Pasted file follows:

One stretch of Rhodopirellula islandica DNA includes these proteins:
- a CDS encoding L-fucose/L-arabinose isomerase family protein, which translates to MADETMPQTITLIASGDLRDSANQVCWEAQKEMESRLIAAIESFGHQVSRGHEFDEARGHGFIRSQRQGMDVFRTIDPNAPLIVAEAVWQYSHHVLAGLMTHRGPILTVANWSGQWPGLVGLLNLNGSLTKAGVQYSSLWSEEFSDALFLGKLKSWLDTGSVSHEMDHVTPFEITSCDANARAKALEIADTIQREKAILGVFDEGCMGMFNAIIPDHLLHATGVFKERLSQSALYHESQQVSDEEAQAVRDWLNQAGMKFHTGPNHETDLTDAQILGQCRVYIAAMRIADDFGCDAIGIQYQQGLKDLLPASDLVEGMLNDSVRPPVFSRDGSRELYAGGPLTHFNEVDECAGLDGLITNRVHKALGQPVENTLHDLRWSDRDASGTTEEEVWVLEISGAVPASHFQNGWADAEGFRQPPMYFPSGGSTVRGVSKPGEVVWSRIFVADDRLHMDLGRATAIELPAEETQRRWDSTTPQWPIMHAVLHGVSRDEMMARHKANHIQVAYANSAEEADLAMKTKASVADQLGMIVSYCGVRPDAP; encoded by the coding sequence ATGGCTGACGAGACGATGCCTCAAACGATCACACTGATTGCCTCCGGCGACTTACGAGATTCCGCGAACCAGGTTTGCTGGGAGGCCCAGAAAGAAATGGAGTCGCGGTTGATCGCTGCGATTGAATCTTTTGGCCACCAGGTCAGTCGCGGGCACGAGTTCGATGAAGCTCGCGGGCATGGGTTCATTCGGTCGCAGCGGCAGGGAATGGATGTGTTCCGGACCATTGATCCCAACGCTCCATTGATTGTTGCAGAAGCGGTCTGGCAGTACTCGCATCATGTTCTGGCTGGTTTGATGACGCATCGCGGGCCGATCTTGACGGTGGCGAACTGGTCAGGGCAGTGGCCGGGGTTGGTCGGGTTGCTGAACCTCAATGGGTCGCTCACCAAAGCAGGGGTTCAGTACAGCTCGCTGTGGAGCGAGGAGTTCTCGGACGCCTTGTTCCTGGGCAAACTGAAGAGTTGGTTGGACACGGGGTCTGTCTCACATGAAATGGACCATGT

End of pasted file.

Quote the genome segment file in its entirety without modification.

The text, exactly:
One stretch of Rhodopirellula islandica DNA includes these proteins:
- a CDS encoding L-fucose/L-arabinose isomerase family protein, which translates to MADETMPQTITLIASGDLRDSANQVCWEAQKEMESRLIAAIESFGHQVSRGHEFDEARGHGFIRSQRQGMDVFRTIDPNAPLIVAEAVWQYSHHVLAGLMTHRGPILTVANWSGQWPGLVGLLNLNGSLTKAGVQYSSLWSEEFSDALFLGKLKSWLDTGSVSHEMDHVTPFEITSCDANARAKALEIADTIQREKAILGVFDEGCMGMFNAIIPDHLLHATGVFKERLSQSALYHESQQVSDEEAQAVRDWLNQAGMKFHTGPNHETDLTDAQILGQCRVYIAAMRIADDFGCDAIGIQYQQGLKDLLPASDLVEGMLNDSVRPPVFSRDGSRELYAGGPLTHFNEVDECAGLDGLITNRVHKALGQPVENTLHDLRWSDRDASGTTEEEVWVLEISGAVPASHFQNGWADAEGFRQPPMYFPSGGSTVRGVSKPGEVVWSRIFVADDRLHMDLGRATAIELPAEETQRRWDSTTPQWPIMHAVLHGVSRDEMMARHKANHIQVAYANSAEEADLAMKTKASVADQLGMIVSYCGVRPDAP; encoded by the coding sequence ATGGCTGACGAGACGATGCCTCAAACGATCACACTGATTGCCTCCGGCGACTTACGAGATTCCGCGAACCAGGTTTGCTGGGAGGCCCAGAAAGAAATGGAGTCGCGGTTGATCGCTGCGATTGAATCTTTTGGCCACCAGGTCAGTCGCGGGCACGAGTTCGATGAAGCTCGCGGGCATGGGTTCATTCGGTCGCAGCGGCAGGGAATGGATGTGTTCCGGACCATTGATCCCAACGCTCCATTGATTGTTGCAGAAGCGGTCTGGCAGTACTCGCATCATGTTCTGGCTGGTTTGATGACGCATCGCGGGCCGATCTTGACGGTGGCGAACTGGTCAGGGCAGTGGCCGGGGTTGGTCGGGTTGCTGAACCTCAATGGGTCGCTCACCAAAGCAGGGGTTCAGTACAGCTCGCTGTGGAGCGAGGAGTTCTCGGACGCCTTGTTCCTGGGCAAACTGAAGAGTTGGTTGGACACGGGGTCTGTCTCACATGAAATGGACCATGT